JDI IN THE NEWS - 2006

Lovisa Stannow: Memo to Canada: Don't ape U.S. crime policy, Toronto Star, October 20, 2006.

Mandatory minimum sentencing schemes do not work, at least not if the goal is to reduce violent crime and improve public safety. In the United States we know that, because we have tried them all. Canadians may therefore be surprised to learn that their government is mimicking this failed U.S. penal model, in the name of getting tough on violent crime.

Bill C-9, currently before the House of Commons Standing Committee on Justice and Human Rights, is a mandatory sentencing scheme in light disguise.

If enacted, it would remove the right of judges to impose conditional sentences for a range of crimes, require the incarceration of defendants who are currently eligible for community service, and result in an influx of thousands of inmates into Canadian detention facilities.

The one thing Bill C-9 almost certainly would not do is make Canadians safer.

From the perspective of Stop Prisoner Rape (SPR), a Los Angeles-based human rights organization that seeks to eliminate sexual violence in all forms of detention, Bill C-9 is a recipe for disaster.

Last May and June, an SPR delegation visited Canada. We spoke with officials from the Correctional Service of Canada and toured facilities like Kingston Penitentiary and the Quebec City Detention Centre.

The purpose of our visit was to understand what policies and practices have led to lower levels of sexual violence in Canadian prisons than in their American counterparts.

We found that the Canadian correctional system is doing better largely because the size of the inmate population is manageable. A shift to mandatory minimum sentencing would jeopardize that achievement.

The U.S. experience has shown that mandatory sentencing dramatically increases the rates of incarceration without deterring crime.

Even when crime rates in the U.S. have dropped, blanket sentencing policies were not the reason.

For example, between 1991 and 2001, mandatory minimum sentences alone caused incarceration rates to increase by 139 per cent in Texas and 11 per cent in New York. During that same period, the crime rate dropped by 34 per cent in Texas and 53 per cent in New York.

Thus, despite its greater reliance on mandatory sentencing schemes, Texas was much less effective at reducing crime than New York.

Today, more than two decades after these schemes were widely adopted, the U.S. holds some 2.2 million people behind bars, more than any other country in the world.

Even accounting for the differences in population size, that is more than six times the rate in Canada.

In the process, U.S. federal, state, and local governments have spent astronomical sums on building ever more prisons and jails — and those facilities are still seriously overcrowded and dysfunctional.

Mandatory sentencing laws in the U.S. have also had the effect of targeting the wrong criminals. Bill C-9 would do the same.

By depriving judges of the right to consider mitigating factors in sentencing, the law would virtually guarantee that the least violent offenders, with good prospects for rehabilitation, would join the prison population.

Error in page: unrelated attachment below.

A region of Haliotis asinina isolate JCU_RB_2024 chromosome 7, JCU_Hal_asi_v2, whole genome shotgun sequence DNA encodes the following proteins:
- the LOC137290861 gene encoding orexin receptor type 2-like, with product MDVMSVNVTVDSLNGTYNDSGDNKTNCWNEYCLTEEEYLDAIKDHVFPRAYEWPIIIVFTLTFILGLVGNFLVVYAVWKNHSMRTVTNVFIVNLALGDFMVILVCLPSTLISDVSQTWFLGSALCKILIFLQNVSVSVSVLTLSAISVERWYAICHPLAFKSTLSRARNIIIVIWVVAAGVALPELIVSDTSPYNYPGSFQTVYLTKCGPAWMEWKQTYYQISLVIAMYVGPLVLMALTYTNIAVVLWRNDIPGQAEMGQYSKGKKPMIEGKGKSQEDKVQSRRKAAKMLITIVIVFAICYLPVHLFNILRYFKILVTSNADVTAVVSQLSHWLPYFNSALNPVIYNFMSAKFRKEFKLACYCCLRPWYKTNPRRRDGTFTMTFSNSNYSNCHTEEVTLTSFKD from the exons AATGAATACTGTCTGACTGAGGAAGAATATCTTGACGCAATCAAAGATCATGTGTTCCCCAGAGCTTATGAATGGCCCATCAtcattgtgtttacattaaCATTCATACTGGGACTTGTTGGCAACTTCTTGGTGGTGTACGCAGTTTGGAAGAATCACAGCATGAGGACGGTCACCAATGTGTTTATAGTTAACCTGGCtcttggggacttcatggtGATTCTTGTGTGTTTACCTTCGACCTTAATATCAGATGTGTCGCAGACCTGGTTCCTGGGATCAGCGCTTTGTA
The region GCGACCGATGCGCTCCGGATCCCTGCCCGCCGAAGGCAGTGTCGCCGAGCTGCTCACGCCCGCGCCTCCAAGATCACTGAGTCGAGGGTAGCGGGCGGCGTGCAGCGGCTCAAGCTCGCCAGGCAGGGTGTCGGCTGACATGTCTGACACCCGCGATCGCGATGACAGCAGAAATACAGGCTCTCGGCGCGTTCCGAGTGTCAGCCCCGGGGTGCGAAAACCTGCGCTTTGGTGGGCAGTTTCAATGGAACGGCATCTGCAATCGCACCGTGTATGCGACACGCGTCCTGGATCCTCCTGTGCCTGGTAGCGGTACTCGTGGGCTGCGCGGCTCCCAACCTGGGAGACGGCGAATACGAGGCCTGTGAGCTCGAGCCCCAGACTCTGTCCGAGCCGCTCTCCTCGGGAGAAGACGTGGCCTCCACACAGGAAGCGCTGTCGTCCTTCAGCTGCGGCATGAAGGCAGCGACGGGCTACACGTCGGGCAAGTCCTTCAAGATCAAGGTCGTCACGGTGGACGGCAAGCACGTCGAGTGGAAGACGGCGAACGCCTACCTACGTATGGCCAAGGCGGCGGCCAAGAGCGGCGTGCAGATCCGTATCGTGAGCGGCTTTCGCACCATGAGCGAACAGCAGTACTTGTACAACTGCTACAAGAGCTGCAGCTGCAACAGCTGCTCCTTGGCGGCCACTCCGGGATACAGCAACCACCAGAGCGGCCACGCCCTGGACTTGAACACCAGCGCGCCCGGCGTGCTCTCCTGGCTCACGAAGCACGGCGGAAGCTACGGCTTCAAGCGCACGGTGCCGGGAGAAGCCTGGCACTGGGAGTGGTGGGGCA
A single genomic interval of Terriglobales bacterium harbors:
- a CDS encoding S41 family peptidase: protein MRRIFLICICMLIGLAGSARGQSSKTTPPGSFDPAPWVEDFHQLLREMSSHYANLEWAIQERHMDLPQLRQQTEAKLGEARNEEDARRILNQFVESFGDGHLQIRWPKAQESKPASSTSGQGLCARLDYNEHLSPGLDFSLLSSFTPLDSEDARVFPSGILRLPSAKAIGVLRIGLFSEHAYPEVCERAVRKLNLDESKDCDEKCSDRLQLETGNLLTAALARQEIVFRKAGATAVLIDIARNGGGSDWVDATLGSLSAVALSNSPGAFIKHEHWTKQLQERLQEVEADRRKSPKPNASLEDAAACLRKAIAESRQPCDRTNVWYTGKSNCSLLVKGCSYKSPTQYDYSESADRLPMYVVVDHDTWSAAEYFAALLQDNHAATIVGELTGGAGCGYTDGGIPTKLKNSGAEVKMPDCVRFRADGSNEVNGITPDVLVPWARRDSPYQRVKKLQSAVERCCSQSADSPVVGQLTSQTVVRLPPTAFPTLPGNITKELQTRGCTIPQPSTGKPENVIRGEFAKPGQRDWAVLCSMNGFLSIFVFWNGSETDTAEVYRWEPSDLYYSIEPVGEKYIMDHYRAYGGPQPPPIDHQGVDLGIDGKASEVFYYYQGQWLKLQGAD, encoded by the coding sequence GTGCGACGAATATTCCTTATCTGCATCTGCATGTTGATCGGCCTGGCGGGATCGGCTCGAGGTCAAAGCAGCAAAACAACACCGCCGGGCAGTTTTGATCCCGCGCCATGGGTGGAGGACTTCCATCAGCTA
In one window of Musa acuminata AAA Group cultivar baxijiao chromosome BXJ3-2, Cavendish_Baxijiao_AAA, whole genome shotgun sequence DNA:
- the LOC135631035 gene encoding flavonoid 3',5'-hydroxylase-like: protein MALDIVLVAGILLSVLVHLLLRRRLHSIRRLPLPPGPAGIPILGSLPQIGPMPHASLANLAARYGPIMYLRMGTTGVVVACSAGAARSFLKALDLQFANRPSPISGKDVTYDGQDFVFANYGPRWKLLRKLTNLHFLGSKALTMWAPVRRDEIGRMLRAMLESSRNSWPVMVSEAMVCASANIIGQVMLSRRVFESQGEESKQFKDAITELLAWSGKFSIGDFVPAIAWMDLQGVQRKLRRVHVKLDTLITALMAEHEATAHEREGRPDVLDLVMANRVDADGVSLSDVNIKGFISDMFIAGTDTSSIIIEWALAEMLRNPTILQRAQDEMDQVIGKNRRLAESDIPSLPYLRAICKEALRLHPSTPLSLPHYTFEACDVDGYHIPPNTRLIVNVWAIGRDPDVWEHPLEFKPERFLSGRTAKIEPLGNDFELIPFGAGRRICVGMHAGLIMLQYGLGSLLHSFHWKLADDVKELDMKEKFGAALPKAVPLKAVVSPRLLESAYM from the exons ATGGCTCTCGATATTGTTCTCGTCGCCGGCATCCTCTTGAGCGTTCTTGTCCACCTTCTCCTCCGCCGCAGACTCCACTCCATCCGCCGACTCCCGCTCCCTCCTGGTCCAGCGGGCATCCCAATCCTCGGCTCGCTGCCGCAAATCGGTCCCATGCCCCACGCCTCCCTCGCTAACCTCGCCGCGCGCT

The gun-toting gangsters Prime Minister Stephen Harper and tough-on-crime lawmakers purport to be worried about would not be affected. They already receive lengthy prison sentences under Canadian law.

Worse still, defendants imprisoned under the proposed bill would include those at highest risk of suffering sexual violence in prison, such as first-time offenders who are unschooled in the ways of prison life.

The U.S. experience suggests that such inmates would be more likely to be raped or abused, to contract HIV and other sexually transmitted diseases and to suffer severe psychological harm.

Anyone who thinks prisoner rape and other forms of sexual violence do not matter to those on the outside should think again.

Virtually all inmates are eventually released, both in the U.S. and in Canada. When returning to their communities, they bring with them their prison experiences, including learned violent behaviour and the effects of trauma.

For all of these reasons — ineffectiveness, overcrowding, spiralling violence, high cost — jurisdictions across the U.S. have begun in recent years to reconsider their mandatory sentencing laws.

In the 2003 legislative session alone, 25 states modified their sentencing and corrections policies or otherwise sought to lessen sentences. Five states repealed or reduced mandatory minimum terms.

A growing number of American judges, including conservatives, insist that sentencing that is responsive to specific circumstances is far more effective than a mandatory penalty.

Against that backdrop, the desire of Canadian lawmakers to follow the U.S. approach is puzzling.

Indeed, considering the fact that Canada has a crime rate far below that of the U.S., and a penal system that is relatively safe and cost effective, copying a failed American model seems like a very bad idea.

Lovisa Stannow is the co-executive director of Stop Prisoner Rape, a U.S.-based human rights organization. She has spent the past two decades working in the fields of communications and international human rights. She is the former Executive Director of the Pacific Institute for Women's Health and the West Coast Director of Doctors Without Borders/Médecins Sans Frontières.